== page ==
Many men aim high; Tom Farrell dares to be average. While his friends accumulate wedding rings, mortgages, and even, alarmingly, babies, Tom still lives alone in his rented apartment with nothing but condiments and alcohol in his refrigerator. He spends Saturday mornings watching cartoons and eating Cocoa Puffs out of an Empire Strikes Back bowl, and devotes the rest of the weekend to his other favorite hobbies: sports and girls. His credo, to think and act like a thirteen-year-old boy at all times, has worked well enough to land him a decent job writing headlines for the New York Tabloid. But neither his personal life nor his professional life has any forward momentum; he's occupied the same cubicle since the first George Bush was president and is currently "between girlfriends." At thirty-two, it starts to occur to him: There's a fine line between picky and loser.
Enter a sly, beautiful coworker named Julia. After a few torrid dates, Tom is hooked. "She's like cleaning behind my refrigerator. A once-in-a-lifetime thing." But the closer he gets to Julia, the more elusive she becomes. Frustrated, Tom seeks the dubious advice of his buddy Shooter, a shallow sexual gladiator, and wonders why he keeps getting into arguments with Bran, his smart, sarcastic "default date." But then tragedy strikes, and everyone's attitudes toward life and love change -- and even Tom begins to see himself in a new light.
By turns riotous and tenderhearted, Kyle Smith's Love Monkey is the most candid and excruciatingly funny exploration of the male mind and libido since High Fidelity.
"synopsis" may belong to another edition of this title.
Kyle Smith is the author of Love Monkey, the hit novel that was adapted into a CBS television series starring Tom Cavanagh and Jason Priestley. He is also a movie critic for the New York Post, which posts his reviews online each week at nypost.com. He lives in New York City.From The Washington Post:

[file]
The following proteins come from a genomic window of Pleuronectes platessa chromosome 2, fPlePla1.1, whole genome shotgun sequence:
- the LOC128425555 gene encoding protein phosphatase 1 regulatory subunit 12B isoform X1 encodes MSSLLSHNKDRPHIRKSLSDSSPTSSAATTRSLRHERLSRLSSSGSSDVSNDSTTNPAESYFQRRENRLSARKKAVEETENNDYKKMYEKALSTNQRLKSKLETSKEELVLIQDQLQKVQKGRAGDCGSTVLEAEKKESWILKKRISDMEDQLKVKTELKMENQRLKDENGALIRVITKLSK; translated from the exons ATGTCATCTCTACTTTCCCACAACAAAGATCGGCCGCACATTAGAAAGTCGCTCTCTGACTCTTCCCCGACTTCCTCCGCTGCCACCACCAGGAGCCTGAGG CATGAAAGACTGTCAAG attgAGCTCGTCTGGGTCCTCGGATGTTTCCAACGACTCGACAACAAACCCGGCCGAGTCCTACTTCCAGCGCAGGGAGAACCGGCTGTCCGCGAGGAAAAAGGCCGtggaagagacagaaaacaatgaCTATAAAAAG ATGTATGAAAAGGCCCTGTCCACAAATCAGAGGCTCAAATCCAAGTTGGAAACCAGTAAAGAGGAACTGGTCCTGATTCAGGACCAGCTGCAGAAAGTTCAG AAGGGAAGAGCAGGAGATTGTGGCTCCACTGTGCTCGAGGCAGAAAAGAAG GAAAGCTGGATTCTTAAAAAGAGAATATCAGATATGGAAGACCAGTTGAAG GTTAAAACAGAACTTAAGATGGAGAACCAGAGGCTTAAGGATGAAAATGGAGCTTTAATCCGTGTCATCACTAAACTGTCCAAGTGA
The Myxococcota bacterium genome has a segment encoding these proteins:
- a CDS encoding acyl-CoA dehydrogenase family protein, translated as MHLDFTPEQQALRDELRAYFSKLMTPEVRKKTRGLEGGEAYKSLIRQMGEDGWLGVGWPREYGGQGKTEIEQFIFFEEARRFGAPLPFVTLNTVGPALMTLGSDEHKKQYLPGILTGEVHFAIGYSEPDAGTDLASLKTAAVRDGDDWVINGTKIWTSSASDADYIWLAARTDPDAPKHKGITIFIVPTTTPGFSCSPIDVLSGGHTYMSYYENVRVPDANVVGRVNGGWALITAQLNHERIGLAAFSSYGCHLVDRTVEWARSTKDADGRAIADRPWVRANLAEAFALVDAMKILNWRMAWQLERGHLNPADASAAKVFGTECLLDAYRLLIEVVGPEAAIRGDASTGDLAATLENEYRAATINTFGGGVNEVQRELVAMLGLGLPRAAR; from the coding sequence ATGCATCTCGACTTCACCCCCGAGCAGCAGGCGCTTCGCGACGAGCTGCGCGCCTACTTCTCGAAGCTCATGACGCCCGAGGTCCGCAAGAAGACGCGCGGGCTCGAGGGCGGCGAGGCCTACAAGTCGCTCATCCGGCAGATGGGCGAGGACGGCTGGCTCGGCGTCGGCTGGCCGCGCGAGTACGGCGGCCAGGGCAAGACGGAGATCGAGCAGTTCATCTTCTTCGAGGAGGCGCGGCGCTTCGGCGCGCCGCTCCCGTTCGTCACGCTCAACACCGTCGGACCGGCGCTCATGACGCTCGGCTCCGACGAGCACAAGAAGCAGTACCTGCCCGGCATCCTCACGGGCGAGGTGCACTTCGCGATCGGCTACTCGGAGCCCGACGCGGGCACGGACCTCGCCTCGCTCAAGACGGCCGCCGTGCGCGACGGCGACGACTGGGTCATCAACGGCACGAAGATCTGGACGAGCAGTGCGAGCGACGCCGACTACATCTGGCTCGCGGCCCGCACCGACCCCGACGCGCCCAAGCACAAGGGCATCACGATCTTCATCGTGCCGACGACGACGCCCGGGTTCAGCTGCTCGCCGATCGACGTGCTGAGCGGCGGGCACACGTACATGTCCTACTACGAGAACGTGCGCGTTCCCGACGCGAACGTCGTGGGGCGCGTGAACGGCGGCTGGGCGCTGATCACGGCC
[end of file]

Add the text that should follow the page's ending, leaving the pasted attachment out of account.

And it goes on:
There's a fine German word, bildungsroman, for "novel of growing up"; is there a male-oriented synonym for "novel of not growing up" -- one where you don't mature until you're well past 30? Ten years ago, Nick Hornby set the modern standard with High Fidelity, in which a 35-year-old record store owner assesses his life so far by grouping his obsessions -- classic rock, women, movies -- into Top Five lists. A terrifically successful debut that led to a movie almost as good, it may have impressed no one more than Kyle Smith, who adopts it as the loose playbook for his own first novel. Love Monkey wears the influence on both its jacket ("the most candid and excruciatingly funny exploration of the male mind and libido since High Fidelity") and its sleeve: No sooner than page five, Smith's narrator Tom Farrell admiringly considers how the author of a previous book -- whose "whole story is told in Top Five lists," and which also became a popular movie -- must have scored pretty well with the chicks: "He wrote the world's longest personal ad, and got paid for it."
I have no idea how much Smith himself got paid, but I hope it was a pile, because I sure don't see this book getting him much action.
Granted, it, too, has its own string of Top Five and Ten lists, as well as a lot of extended commentary on whatever record happens to be playing at the time, with "Murmur," "Blood on the Tracks" and "Let It Bleed" all getting heavy rotation. Tom scores some funny lines, but he's annoying company for a few hundred pages. Listening to him rant is like being stuck on a cross-country bus handcuffed to a morning-zoo deejay.